Policy Areas

Norway and the European Union – Security and Defence

Norway offers civilian capabilites to the EU
Norway is an active contributor to international civil crisis management operations and has a long tradition of participating in such operations. Norway has a variety of civilian capabilities to offer. These include police personnel, experts on the rule of law, civilian protection and rescue service personnel and experts on peace negotiations, human rights monitoring and democracy building. Norway’s experience with working with the EU in the civil crisis management field has so far been very positive.

Legal framework
1 December 2004 an agreement between Norway and the EU establishing a framework for the participation of Norway in the EUs crisis management operations came into force. The legal framework between Norway and the EU was further strengthened with an agreement beween Norway and the EU on security prosedures for the exchange of classified information, that was signed between EU and Norway on 22 November 2004.

Norwegian police capabilities
As a national headline goal Norway seconds roughly 1 per cent, which is around 80 persons, of its standing national police force to international assignments. Since 1989 Norway has provided police personnel on bilateral basis, through the UN and the OSCE and since 1 January 2003 also through the EU. Today Norwegian police personnel participate in international missions in Afghanistan, Kosovo, Liberia, Sierra Leone, East Timor, Hebron, Kyrgizstan and in the two EU police missions, EUPM in Bosnia-Hercegovina and EUPOL Proxima in Macedonia.

Norway was, along with other third states, invited to provide candidates for positions in the EU’s first police mission in Bosnia-Hercegovina which was launched 1 January 2003. (www.eupm.org). Norway has currently 9 personnel participating in EUPM, including a legal advisor at the main headquarter in Sarajevo. During EUPMs first year Norway also had a political adviser at the headquarter.

EU launched it’s second police mission 15 December 2003 in Macedonia. (www.eupol-proxima.org). This mission was a follow up of the military operation, Concordia, which EU led in cooperation with NATO. Norway was again among the invited third states to participate. Currently the Norwegian team in Macedonia consists of five personnel.

Norway’s Crisis Response Pool
Norway has experienced that in civil crisis management, there is often a clear need for assistance in other parts of the justice sector as well, such as the courts, the prosecuting authorities and the prison service. Reconstruction and reform of the justice and security sector is a precondition for achieving a sucessful and sustainable transistion from a totalitarian regime to a democracy – or from a failed to a well-functioning state. To this end and in order to strengthen Norway’s contribution to international civil crisis management operations, Norway established last year a crisis response pool. This crisis response pool currently consists of 30 members: 10 judges, five prosecutors/military prosecutors, six police lawyers and nine prison administrators.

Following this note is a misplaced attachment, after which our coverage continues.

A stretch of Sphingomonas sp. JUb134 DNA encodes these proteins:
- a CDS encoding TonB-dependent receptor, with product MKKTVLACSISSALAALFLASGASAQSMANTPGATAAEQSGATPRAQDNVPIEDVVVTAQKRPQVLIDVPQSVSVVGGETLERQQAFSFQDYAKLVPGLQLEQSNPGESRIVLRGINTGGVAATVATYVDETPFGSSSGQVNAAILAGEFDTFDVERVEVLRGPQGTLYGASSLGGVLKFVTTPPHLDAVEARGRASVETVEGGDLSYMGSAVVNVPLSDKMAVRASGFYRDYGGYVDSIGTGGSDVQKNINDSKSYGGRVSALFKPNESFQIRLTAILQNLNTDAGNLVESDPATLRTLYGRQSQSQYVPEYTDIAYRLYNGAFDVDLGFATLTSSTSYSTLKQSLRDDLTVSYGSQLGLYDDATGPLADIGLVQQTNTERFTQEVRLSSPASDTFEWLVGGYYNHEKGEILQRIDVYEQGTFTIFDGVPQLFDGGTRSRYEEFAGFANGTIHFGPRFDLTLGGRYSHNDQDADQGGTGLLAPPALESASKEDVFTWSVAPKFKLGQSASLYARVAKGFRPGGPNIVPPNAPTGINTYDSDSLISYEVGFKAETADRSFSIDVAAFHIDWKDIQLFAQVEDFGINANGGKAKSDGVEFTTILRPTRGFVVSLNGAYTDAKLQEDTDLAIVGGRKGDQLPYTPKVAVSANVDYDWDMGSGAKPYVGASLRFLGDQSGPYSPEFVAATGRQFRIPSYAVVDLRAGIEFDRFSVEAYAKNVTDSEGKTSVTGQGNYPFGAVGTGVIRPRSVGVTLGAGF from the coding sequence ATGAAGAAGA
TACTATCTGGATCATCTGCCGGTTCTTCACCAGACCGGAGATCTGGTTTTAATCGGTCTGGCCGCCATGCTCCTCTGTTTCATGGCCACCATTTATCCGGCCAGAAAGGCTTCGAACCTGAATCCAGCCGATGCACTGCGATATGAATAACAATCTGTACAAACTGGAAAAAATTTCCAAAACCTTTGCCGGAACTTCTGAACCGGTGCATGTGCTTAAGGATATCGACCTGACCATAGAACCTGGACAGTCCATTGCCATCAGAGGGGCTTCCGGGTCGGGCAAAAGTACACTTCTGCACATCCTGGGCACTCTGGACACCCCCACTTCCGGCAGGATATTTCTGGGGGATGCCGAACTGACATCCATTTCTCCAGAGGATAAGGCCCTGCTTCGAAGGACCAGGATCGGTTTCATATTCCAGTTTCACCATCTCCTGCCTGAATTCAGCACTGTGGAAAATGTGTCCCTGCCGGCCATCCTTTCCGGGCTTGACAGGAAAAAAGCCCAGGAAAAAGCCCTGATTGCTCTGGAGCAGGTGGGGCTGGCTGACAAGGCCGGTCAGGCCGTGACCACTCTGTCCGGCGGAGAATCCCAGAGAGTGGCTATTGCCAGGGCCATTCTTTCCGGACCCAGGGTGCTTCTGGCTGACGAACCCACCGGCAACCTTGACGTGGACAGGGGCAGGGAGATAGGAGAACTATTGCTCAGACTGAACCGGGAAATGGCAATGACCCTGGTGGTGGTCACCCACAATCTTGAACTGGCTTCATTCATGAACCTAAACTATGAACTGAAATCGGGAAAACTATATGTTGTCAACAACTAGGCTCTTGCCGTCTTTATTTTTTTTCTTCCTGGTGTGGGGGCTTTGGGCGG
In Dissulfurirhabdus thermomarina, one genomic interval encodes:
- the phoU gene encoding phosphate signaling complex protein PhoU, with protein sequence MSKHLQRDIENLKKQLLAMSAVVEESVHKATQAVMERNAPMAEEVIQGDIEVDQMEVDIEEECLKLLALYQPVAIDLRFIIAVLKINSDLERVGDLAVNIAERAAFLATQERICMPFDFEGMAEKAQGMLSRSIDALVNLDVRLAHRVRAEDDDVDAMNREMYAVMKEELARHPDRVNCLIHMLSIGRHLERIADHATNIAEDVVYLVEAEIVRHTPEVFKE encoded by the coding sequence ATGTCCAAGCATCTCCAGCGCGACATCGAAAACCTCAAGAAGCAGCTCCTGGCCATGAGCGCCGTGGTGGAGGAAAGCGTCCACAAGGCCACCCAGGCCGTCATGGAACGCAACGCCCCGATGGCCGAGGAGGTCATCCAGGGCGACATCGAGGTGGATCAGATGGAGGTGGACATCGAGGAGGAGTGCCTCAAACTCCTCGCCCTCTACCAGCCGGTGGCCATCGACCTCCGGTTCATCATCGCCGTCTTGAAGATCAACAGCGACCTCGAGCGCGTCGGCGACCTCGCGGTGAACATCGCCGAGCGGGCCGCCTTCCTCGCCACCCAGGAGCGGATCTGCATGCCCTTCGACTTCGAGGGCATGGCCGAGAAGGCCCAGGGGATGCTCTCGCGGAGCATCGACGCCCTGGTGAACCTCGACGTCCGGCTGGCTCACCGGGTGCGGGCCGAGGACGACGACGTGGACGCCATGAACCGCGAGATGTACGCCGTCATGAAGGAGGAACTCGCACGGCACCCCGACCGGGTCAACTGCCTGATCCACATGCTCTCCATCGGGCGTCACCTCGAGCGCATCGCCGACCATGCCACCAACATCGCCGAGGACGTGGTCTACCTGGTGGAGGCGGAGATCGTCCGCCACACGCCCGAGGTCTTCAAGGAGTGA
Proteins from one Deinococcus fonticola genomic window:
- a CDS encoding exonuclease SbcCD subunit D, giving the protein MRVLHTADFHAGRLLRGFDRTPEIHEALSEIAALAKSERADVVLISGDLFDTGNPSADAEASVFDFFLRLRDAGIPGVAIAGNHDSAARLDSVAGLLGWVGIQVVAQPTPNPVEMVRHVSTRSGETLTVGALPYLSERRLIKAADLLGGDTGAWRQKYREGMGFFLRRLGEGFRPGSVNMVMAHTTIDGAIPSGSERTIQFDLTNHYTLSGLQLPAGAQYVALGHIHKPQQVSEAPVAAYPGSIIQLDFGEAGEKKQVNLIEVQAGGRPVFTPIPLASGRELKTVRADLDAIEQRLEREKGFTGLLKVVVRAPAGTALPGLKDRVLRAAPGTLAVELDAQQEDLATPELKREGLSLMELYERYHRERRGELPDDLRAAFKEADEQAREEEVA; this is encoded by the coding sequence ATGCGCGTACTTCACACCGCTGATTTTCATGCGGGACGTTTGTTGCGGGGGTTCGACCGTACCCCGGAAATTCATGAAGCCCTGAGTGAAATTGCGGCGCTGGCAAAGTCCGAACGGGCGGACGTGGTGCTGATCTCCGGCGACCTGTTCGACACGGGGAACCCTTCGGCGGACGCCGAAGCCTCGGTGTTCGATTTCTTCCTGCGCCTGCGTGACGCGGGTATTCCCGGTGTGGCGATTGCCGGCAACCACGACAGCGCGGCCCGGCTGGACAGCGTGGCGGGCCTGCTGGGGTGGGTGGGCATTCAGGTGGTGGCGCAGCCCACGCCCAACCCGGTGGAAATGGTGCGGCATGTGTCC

The police personnel and the experts from the crisis response pool can be deployed within 30 days and can be assigned to both strengthening and substitution missions. The personnel from both sectors are at senior or middle management level and all of them haver undergone training for crisis management operations. More than half of them have mission experience. The personnel will be regularly reviewed and undergo additional training to ensure a high standard of performance in international operations.

Norwegian legal experts from the crisis response pool are today represented in the EUPM (a legal adviser) and in Georgia. Furthermore, Norway sent three legal experts from the crisis response pool to Bosnia-Herzegovina early 2005 to assist the international community’s High Representative in BiH, Lord Paddy Ashdown, in establishing a detention facility and also to assist the Special Chamber for War Crimes in the Court of Bosnia and Herzegovina.

In Georgia a team of four legal experts has been engaged in reform of the justice sector since late October last year, by an invitation from Georgia’s president. The Norwegian team coordinate their effors with the EU’s first rule of law mission in Georgia, EUJUST/THEMIS, that was launched in July 2004. (http://ue.eu.int/cms3_fo/showPage.asp?id=701&lang=en&mode=g)

Other civilian capabilities
Norwegian personnel have also been active in the EUs Monitoring Mission (EUMM – former ECMM) for several years. Today eight Norwegians participate in EUMM in the Western Balkans. They are working in Belgrade, Macedonia, Montenegro, BiH and at the headquearter in Sarajevo.

Norway is also contributing personnel from the civilian protection and search and rescue services to a number of international operations. Norwegian capabilites also include experts on peace negotiations, human rights monitoring and democracy building. Norway is interested in sharing its experience and expertise with the EU by taking part in EU-led civil crisis management operations where these capabilites are wanted.

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